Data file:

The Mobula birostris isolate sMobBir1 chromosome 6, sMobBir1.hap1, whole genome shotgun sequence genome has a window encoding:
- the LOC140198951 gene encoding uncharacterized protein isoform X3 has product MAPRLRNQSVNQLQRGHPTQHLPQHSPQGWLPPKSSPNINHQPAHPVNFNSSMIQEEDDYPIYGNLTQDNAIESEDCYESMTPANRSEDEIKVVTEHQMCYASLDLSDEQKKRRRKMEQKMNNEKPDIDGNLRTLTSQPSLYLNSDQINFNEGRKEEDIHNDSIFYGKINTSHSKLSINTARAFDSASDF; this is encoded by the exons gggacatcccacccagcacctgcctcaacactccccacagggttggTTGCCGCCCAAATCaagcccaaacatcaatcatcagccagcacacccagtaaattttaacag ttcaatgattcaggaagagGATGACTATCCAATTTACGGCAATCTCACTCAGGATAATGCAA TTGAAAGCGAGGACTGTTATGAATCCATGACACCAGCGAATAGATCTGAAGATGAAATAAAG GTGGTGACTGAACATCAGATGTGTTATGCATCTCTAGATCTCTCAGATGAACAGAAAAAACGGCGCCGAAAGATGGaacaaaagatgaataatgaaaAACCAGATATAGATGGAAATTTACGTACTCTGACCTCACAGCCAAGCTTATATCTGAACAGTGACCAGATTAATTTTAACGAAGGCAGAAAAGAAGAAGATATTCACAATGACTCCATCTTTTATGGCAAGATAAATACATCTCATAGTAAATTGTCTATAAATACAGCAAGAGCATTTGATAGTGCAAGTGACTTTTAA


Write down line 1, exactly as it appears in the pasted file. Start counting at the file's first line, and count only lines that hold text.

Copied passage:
The Mobula birostris isolate sMobBir1 chromosome 6, sMobBir1.hap1, whole genome shotgun sequence genome has a window encoding: